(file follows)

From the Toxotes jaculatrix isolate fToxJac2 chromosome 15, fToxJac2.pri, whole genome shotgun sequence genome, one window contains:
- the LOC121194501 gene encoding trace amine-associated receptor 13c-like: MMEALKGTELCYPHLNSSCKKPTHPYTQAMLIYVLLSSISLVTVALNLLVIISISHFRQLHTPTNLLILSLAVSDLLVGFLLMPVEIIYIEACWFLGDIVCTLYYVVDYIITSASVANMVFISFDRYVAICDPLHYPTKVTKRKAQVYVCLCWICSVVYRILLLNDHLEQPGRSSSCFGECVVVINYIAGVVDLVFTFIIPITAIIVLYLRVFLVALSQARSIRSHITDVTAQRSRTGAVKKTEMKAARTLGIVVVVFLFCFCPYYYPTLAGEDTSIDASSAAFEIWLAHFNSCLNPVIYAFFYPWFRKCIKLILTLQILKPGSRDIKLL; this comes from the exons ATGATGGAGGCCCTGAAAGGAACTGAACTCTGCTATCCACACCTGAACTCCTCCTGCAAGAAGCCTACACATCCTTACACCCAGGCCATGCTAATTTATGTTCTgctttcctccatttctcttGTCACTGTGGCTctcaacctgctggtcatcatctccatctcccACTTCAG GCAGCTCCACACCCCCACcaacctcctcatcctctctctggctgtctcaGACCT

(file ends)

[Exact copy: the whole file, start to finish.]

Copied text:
From the Toxotes jaculatrix isolate fToxJac2 chromosome 15, fToxJac2.pri, whole genome shotgun sequence genome, one window contains:
- the LOC121194501 gene encoding trace amine-associated receptor 13c-like: MMEALKGTELCYPHLNSSCKKPTHPYTQAMLIYVLLSSISLVTVALNLLVIISISHFRQLHTPTNLLILSLAVSDLLVGFLLMPVEIIYIEACWFLGDIVCTLYYVVDYIITSASVANMVFISFDRYVAICDPLHYPTKVTKRKAQVYVCLCWICSVVYRILLLNDHLEQPGRSSSCFGECVVVINYIAGVVDLVFTFIIPITAIIVLYLRVFLVALSQARSIRSHITDVTAQRSRTGAVKKTEMKAARTLGIVVVVFLFCFCPYYYPTLAGEDTSIDASSAAFEIWLAHFNSCLNPVIYAFFYPWFRKCIKLILTLQILKPGSRDIKLL; this comes from the exons ATGATGGAGGCCCTGAAAGGAACTGAACTCTGCTATCCACACCTGAACTCCTCCTGCAAGAAGCCTACACATCCTTACACCCAGGCCATGCTAATTTATGTTCTgctttcctccatttctcttGTCACTGTGGCTctcaacctgctggtcatcatctccatctcccACTTCAG GCAGCTCCACACCCCCACcaacctcctcatcctctctctggctgtctcaGACCT